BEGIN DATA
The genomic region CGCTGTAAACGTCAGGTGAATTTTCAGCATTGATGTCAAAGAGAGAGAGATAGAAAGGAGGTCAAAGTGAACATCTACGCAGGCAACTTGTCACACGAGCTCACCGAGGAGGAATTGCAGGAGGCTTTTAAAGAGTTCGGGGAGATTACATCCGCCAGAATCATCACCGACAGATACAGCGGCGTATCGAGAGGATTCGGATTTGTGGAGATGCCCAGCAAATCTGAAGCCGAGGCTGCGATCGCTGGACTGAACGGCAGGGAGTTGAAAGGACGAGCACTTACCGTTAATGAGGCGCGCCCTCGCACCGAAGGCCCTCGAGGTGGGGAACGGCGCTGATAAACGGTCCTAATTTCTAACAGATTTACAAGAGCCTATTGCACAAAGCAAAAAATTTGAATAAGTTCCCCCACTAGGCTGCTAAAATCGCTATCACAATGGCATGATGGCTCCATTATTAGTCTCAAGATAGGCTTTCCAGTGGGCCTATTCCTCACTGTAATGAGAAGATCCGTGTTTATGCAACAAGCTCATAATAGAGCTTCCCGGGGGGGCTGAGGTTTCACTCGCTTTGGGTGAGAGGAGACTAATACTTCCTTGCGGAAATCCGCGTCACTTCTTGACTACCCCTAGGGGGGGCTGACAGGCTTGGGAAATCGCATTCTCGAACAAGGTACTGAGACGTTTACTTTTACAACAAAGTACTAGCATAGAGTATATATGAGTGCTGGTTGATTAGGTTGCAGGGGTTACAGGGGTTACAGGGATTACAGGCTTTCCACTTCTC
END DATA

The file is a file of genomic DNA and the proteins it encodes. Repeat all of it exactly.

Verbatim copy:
The genomic region CGCTGTAAACGTCAGGTGAATTTTCAGCATTGATGTCAAAGAGAGAGAGATAGAAAGGAGGTCAAAGTGAACATCTACGCAGGCAACTTGTCACACGAGCTCACCGAGGAGGAATTGCAGGAGGCTTTTAAAGAGTTCGGGGAGATTACATCCGCCAGAATCATCACCGACAGATACAGCGGCGTATCGAGAGGATTCGGATTTGTGGAGATGCCCAGCAAATCTGAAGCCGAGGCTGCGATCGCTGGACTGAACGGCAGGGAGTTGAAAGGACGAGCACTTACCGTTAATGAGGCGCGCCCTCGCACCGAAGGCCCTCGAGGTGGGGAACGGCGCTGATAAACGGTCCTAATTTCTAACAGATTTACAAGAGCCTATTGCACAAAGCAAAAAATTTGAATAAGTTCCCCCACTAGGCTGCTAAAATCGCTATCACAATGGCATGATGGCTCCATTATTAGTCTCAAGATAGGCTTTCCAGTGGGCCTATTCCTCACTGTAATGAGAAGATCCGTGTTTATGCAACAAGCTCATAATAGAGCTTCCCGGGGGGGCTGAGGTTTCACTCGCTTTGGGTGAGAGGAGACTAATACTTCCTTGCGGAAATCCGCGTCACTTCTTGACTACCCCTAGGGGGGGCTGACAGGCTTGGGAAATCGCATTCTCGAACAAGGTACTGAGACGTTTACTTTTACAACAAAGTACTAGCATAGAGTATATATGAGTGCTGGTTGATTAGGTTGCAGGGGTTACAGGGGTTACAGGGATTACAGGCTTTCCACTTCTC